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New World Car Design Contest

An 'Automotive X-prize' for the countries that will determine our future
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In principle anyone can participate in the Automotive X-prize, aimed at awarding the team that builds an efficient car that sells [see link]. In practise, however, the contest will only draw in teams from the USA and Europe. Also, the rules for the contest are not very clear.

This idea is very simple and built around other motivations: an automotive design award for teams from the 'developing world'. Contrary to the X-prize, there rules are very clear:

1. the car must get 100 mpg

2. it must be a three person car (1 driver, 2 passengers)

3. most importantly, it cannot be 'technology neutral' as the X-prize is, but must instead work *entirely* on non-fossil fuels

3.1. either liquid biofuels such as ethanol, methanol, biodiesel or biobutanol.

3.2. or compressed biogas

3.3. or an electric car charged by solar or wind or any other renewable energy source

3.4. or any combination of the above

4. it must sell like hot dogs in the country of origin - and capture 5% market share after 3 years. This is a difficult requirement, because it means that not-so-wealthy people must be able to buy it. On the other hand, these people from the developing world do not need luxury so much, they want functionality and hyper-efficiency (which can be very luxurious qua design)

The last rule is crucial because it is aimed at supporting the nascent renewables industry in these developing countries. These countries have the capacity to 'leapfrog' using green technologies, because they are not burdened by old fossil fuel infrastructures.

In India, for example, there are already 4 million biogas plants; in China there are 10 million; it would be easy to design a car around this radically green infrastructure.

Moreover, the developing world will be responsible for 80% of the world's increasing demand for transport fuels, by 2030 and for more than 50% of the world's growth in CO2 emissions.

Added to this: their economies are highly 'energy intensive' and high energy prices make them suffer most. So they're the ones who benefit most from a hyper-efficient car.

The time for them to leapfrog beyond fossil fuels is now. And a design contest aimed at teams from universities and entrepreneurs from Brazil, India, China or Africa might stimulate this jump. It might also give the world the idea that engineers from these countries are really capable of creative designs, and not merely copy or execute what's coming from the West.

django, Aug 26 2006

Automotive X-prize http://auto.xprize.org/
"Technology neutral" - will probably end up being an old world petro-diesel car [django, Aug 26 2006]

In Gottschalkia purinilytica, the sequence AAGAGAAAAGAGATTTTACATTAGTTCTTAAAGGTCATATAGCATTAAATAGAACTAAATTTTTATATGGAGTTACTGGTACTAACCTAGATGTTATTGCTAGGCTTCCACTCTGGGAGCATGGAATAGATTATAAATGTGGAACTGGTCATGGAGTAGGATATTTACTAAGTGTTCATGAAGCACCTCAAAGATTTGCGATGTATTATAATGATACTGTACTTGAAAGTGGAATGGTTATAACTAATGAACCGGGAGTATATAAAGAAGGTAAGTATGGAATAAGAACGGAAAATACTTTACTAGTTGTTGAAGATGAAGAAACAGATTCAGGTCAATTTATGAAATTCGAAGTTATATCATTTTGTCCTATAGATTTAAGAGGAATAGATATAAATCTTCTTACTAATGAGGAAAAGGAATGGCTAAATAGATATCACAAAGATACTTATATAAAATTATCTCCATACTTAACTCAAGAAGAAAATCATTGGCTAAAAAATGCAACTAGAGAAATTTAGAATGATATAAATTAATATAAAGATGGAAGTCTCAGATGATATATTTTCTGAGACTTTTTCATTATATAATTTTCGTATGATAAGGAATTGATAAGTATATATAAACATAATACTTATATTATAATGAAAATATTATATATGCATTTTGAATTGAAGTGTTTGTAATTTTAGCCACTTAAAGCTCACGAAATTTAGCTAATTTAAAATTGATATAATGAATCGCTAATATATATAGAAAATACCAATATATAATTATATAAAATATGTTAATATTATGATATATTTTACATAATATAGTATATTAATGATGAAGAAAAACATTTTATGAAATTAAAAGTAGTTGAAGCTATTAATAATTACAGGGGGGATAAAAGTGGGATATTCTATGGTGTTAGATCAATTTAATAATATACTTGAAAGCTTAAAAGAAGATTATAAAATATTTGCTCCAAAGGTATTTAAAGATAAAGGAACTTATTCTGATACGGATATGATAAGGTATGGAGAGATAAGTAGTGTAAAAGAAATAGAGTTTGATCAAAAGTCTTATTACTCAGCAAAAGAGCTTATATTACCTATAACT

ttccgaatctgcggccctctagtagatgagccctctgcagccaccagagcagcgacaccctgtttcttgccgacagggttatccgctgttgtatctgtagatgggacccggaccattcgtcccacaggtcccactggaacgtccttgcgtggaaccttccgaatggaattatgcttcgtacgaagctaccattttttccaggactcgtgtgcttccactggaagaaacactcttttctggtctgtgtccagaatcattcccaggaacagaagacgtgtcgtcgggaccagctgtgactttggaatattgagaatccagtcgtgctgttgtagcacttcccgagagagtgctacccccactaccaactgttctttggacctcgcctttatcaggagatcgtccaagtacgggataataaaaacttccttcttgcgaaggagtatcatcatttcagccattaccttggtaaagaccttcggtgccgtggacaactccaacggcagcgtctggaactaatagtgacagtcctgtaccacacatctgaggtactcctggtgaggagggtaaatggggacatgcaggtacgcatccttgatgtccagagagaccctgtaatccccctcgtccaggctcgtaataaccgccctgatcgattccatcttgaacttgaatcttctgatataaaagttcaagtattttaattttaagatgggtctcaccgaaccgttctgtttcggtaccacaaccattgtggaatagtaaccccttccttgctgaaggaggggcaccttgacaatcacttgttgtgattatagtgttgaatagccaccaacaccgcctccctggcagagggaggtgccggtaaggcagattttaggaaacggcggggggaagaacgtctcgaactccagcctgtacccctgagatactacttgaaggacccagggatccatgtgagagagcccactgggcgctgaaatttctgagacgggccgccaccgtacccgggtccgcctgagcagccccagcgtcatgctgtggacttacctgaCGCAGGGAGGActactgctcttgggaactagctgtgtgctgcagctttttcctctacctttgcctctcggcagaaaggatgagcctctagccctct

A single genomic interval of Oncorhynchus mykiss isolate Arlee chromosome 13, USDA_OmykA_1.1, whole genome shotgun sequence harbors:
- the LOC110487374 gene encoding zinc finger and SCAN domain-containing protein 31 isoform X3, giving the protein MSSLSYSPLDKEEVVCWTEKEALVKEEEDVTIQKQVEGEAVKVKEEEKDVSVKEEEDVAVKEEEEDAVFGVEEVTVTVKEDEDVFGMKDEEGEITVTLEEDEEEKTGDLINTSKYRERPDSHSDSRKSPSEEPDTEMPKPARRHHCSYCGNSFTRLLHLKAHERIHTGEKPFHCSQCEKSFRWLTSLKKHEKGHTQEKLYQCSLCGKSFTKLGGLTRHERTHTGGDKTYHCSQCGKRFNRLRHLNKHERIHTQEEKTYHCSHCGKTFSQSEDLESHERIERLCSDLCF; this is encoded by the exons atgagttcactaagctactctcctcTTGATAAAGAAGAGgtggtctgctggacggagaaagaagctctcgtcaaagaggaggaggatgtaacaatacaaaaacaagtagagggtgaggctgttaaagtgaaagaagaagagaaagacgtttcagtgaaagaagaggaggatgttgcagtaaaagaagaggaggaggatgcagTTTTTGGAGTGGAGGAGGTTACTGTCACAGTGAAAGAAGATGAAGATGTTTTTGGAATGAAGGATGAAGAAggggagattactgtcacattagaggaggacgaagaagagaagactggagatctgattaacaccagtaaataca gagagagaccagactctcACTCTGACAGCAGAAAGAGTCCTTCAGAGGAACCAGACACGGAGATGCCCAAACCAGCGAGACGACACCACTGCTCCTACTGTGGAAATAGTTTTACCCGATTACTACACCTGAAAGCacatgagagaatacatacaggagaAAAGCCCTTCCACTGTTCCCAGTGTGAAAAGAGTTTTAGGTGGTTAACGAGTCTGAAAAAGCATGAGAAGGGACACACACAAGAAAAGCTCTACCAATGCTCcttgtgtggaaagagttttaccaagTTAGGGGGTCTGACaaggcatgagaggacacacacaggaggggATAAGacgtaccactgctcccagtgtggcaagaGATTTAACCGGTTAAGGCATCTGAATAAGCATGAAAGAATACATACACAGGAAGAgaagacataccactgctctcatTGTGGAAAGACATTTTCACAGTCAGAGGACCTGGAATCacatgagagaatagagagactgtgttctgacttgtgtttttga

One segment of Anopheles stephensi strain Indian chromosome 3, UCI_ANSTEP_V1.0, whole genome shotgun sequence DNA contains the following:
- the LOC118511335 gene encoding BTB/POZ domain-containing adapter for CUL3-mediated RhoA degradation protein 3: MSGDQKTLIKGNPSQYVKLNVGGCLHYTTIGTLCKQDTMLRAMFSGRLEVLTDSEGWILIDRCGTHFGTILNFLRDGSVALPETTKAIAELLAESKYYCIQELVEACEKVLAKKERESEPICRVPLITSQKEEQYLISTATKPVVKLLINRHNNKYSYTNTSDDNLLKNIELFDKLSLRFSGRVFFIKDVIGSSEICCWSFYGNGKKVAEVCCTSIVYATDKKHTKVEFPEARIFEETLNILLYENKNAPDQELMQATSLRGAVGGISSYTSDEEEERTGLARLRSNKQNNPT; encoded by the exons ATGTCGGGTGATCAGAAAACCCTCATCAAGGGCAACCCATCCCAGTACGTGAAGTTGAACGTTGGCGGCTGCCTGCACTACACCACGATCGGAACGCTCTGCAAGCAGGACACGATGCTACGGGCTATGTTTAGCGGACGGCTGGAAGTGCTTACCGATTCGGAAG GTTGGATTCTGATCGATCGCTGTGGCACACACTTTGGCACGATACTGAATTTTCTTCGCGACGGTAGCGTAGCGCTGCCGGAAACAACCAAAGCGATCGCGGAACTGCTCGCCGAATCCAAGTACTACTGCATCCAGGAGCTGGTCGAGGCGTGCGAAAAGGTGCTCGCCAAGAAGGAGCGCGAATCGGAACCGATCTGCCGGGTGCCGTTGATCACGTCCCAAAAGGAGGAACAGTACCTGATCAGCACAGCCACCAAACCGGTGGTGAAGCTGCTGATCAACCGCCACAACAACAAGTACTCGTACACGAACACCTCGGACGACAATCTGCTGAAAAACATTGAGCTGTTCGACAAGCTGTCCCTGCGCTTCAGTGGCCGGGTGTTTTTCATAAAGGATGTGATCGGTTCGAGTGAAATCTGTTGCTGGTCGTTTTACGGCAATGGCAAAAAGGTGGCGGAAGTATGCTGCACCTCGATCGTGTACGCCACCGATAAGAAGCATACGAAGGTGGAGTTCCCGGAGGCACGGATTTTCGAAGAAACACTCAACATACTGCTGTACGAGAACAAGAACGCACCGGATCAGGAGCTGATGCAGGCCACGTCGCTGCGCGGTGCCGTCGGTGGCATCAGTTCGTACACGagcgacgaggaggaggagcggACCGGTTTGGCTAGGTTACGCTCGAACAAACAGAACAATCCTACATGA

Will this do? http://tinyurl.com/elrzr
Three person, 1.5hp, biological fuel source. [egbert, Aug 26 2006]

100 MPG car http://www.popularm...uel-economy/3374271
"How to Build a 100 Mile-Per-Gallon Car ... Right Now [AntiQuark, Aug 27 2011]

[link]






       Whats the point? If I had the design for a 100 mpg(or equivilent), inexpensive, green, spacious car, I would be an instant rich man anyway..
Voice, Aug 26 2006
  

       Mm, Voice, it doesn't really work that way. The fact is that large car manufacturers never take the risks of designing such a car, even though they can (see VW's 200mpg 1 liter concept), because of scaling problems, the mass of their workforce and capital, the razer-thin margins, the fact that the competition doesn't dare to radicalize either, which is why they all are extremely conservative in their designs and progress goes slowly.   

       A design competition and an award (like the X-prize) is often a way to break this sclerosis, and to create awareness in consumers - a very important marketing instrument.   

       But maybe you're right.
django, Aug 26 2006
  

       1. How do you translate 100 mpg into a car powered by biogas?   

       2. Why does it need to be a car?
bungston, Aug 26 2006
  

       baked ! and in a safe somewhere with the key, shaped not unlike a certain president's head, in the pocket of an Exxon Mobil Corporation executive.
xenzag, Aug 26 2006
  

       The problem is, in the third world a fourth-hand Peugeot 504 or several thousand Toyota Landcruiser parts travelling in convoy is a better deal.
Ned_Ludd, Dec 22 2006
  

       TATA of south of India, has a 2000 USD 'NANO' model, as the lowest price buy-in to four wheeled, four person, automotive ownership, outright !.   

       Similar in feel like a '80'ies Talbot Samba,, 12-13" wheels, 135 mm wide, :-).
sirau, Aug 27 2011
  
      
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